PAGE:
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It’s common to hear things like “this isn’t about you” or “you didn’t really know him that well to speak about this”. Don’t buy into that bullshit. The fact is – it really is about you and the people you are around. That’s how death works. Monty is gone so these questions aren’t his to worry about anymore. It doesn’t matter if you met him once or hung out every day, it’s ok to take the time to personally and openly reflect what this means to you.

How else do you really celebrate or honor the meaning of a life?

I don’t know.

Monty & Lesko

One time Monty let me try on his dumb straw hat. I was going to fuck around with him and do my best Montgomery Wayne Seitz impression, but the pins from all the buttons stabbed painfully into my skull. I realized quickly how that pain is what Monty felt every day he wore his favorite comedy hat. He didn’t have to wear it, often we’d make fun of it, but he wore that pain with a smile because it made him feel good trying to make everyone else happy.

I wish I appreciated that small sacrifice more when he was alive.

A GoFundMe Page has been made to help cover funeral expenses.

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Meeting Jon Lovitz

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Written by Aaron Aryanpur Edited by Al Bahmani

When I discovered SNL for myself, “my cast” included Dennis Miller, Dana Carvey, Jan Hooks and the power-duo of Phil Hartman and Jon Lovitz. Growing up as a fan of the show and almost everything that that crew would go on to do – I was the kid who dragged his poor family to the theater to see ‘Mom and Dad Save the World’. I never thought I would ever get a chance to meet any of them.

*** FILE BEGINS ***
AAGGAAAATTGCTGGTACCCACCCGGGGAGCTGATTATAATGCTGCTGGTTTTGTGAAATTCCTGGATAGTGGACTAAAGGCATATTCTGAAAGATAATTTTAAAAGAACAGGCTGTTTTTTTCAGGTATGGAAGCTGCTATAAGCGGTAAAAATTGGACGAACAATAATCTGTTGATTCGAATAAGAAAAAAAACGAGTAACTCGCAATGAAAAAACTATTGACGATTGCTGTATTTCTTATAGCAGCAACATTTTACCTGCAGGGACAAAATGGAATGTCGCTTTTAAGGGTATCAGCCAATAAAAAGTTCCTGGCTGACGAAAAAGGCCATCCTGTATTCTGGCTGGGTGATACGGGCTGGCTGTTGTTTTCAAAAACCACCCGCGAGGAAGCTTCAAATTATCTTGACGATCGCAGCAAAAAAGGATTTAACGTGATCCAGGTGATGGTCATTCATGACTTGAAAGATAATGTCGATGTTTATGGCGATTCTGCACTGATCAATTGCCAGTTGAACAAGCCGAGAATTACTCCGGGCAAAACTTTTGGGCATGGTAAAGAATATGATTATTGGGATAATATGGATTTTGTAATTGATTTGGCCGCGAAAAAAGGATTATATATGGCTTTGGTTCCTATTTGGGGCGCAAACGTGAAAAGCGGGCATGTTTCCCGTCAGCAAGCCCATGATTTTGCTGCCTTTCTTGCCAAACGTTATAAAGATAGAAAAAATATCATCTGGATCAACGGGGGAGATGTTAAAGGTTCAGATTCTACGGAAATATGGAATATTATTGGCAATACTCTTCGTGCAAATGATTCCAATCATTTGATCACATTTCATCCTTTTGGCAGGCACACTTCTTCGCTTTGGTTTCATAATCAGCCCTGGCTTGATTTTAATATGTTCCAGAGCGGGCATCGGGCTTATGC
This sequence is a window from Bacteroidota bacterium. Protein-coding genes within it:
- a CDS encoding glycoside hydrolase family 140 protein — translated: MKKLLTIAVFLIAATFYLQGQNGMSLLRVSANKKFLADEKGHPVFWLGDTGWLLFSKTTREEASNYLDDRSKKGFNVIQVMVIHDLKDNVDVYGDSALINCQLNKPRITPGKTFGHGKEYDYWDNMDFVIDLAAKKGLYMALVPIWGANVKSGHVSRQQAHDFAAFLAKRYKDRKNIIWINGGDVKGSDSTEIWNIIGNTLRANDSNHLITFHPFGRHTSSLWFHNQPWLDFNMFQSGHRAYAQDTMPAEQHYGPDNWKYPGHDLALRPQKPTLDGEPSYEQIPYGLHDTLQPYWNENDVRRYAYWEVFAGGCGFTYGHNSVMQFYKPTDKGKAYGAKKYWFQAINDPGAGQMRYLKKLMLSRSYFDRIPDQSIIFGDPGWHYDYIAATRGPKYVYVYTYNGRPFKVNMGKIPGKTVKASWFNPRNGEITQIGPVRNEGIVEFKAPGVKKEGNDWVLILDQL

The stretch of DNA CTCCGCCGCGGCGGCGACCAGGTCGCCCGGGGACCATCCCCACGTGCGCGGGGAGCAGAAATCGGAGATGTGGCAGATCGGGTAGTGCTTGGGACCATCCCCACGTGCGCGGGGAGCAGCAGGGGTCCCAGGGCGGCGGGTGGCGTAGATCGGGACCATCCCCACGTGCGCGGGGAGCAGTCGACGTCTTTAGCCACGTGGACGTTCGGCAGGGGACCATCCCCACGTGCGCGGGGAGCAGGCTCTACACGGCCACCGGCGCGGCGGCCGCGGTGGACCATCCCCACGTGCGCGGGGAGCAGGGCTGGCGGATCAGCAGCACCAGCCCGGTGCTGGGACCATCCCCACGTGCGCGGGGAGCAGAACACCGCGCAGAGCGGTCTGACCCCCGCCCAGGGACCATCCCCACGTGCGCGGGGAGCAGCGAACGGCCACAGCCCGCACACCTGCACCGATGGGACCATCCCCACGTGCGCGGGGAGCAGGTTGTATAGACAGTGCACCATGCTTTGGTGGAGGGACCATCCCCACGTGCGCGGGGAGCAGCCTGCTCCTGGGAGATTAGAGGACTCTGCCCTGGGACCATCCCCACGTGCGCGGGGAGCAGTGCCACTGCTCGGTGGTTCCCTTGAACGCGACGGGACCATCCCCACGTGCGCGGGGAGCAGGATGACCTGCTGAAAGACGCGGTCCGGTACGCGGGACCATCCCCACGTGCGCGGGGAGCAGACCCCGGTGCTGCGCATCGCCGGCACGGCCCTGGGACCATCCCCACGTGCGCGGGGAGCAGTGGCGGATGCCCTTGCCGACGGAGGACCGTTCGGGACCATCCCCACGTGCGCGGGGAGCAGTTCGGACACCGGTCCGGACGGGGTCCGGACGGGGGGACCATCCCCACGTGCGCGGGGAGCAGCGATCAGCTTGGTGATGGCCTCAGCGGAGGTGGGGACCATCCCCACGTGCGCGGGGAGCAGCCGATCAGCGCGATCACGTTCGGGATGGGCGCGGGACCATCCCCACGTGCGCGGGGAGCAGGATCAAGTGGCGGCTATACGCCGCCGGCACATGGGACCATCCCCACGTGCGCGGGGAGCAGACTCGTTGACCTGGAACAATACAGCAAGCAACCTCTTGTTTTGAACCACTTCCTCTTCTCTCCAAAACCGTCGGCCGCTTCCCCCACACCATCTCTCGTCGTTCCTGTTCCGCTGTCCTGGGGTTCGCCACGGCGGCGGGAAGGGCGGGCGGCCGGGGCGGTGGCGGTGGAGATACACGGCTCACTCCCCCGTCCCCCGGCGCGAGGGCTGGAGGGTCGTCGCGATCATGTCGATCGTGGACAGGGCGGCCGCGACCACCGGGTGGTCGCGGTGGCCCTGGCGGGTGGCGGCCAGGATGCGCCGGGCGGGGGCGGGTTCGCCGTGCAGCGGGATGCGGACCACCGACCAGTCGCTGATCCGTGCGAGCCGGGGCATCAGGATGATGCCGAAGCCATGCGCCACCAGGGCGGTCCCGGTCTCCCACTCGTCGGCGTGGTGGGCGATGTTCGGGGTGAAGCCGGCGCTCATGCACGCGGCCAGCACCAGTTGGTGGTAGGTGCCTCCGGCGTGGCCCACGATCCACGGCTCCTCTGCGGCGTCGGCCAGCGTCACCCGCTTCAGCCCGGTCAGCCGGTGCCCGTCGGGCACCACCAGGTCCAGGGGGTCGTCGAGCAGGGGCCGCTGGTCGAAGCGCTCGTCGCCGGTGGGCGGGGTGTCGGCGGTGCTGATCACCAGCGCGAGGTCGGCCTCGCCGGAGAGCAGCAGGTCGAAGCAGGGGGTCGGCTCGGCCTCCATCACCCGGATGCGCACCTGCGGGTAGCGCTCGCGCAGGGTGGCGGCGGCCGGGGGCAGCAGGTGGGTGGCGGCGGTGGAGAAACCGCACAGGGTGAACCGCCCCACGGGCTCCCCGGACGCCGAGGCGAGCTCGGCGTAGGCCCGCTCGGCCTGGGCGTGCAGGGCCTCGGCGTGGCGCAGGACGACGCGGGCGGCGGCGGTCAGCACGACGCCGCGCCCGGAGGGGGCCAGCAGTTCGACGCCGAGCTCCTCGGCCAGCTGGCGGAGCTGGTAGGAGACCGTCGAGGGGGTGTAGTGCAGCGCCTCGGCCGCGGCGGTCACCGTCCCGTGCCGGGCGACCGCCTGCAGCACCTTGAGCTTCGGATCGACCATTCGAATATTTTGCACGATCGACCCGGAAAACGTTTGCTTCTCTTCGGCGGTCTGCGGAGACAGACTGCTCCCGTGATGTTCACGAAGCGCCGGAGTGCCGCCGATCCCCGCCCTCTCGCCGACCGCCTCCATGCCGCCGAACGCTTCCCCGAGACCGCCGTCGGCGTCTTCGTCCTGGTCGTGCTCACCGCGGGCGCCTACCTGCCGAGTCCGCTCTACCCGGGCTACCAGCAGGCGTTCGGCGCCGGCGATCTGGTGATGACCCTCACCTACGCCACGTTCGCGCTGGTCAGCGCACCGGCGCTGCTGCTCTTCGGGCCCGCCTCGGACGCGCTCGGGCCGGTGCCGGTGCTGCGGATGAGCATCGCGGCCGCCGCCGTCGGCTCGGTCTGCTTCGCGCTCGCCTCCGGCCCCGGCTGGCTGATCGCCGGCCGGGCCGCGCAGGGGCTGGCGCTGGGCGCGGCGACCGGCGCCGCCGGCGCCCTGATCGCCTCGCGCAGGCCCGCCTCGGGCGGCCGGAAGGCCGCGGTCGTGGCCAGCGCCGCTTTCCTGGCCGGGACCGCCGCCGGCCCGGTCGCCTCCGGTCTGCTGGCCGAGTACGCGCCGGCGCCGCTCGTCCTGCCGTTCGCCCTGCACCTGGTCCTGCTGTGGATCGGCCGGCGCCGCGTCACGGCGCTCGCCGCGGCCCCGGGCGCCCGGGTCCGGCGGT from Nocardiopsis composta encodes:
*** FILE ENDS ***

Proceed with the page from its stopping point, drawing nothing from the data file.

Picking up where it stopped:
I got my opportunity when Jon Lovitz headlined the Addison Improv five years ago this very week.*

When you start out, it’s enough just to get work at the club. You don’t get much say in who you work with. You don’t get much work, period. Sometimes the headliners bring their own supporting acts, but mostly the club matches up who they think would make a decent fit for a great show. As a newer comic, your job is to be the best version of you you can be while somehow also being as “decent a fit” with as many different comics possible (more flexibility gets you more stage time, and more stage time makes you a better comic which gets you more stage time and so on).

I didn’t campaign for many specific headliners (again, I just appreciated the booking), but I campaigned for Lovitz. You want to meet your heroes, and you hope that they’re not dicks.

I got the booking and was super-psyched. Without sounding too much like a fanboy, I was hoping for ANY kind of interaction (some headliners keep pretty guarded). I was also hoping I could get him to sign my NewsRadio caricature (already signed by Dave Foley and Stephen Root). It featured Phil prominently, and I thought he might appreciate it.

Mr. Lovitz was a bit aloof when I first met him, and I worried that he was going to keep his distance the whole weekend. I quietly introduced myself, told him that I was looking forward to the shows, and left the green room.

After my first set, I was surprised to see him waiting to talk to me in the back. While the host was making announcements on stage, he was excitedly whispering some heavy-duty compliments. Some headliners don’t even watch the show, and I took for granted that he wouldn’t have watched me. I nodded politely on the outside. On the inside, my inner-fifth grader was jumping up and down. Between shows the next few nights, we talked about comedy and art. I shared my caricature with him.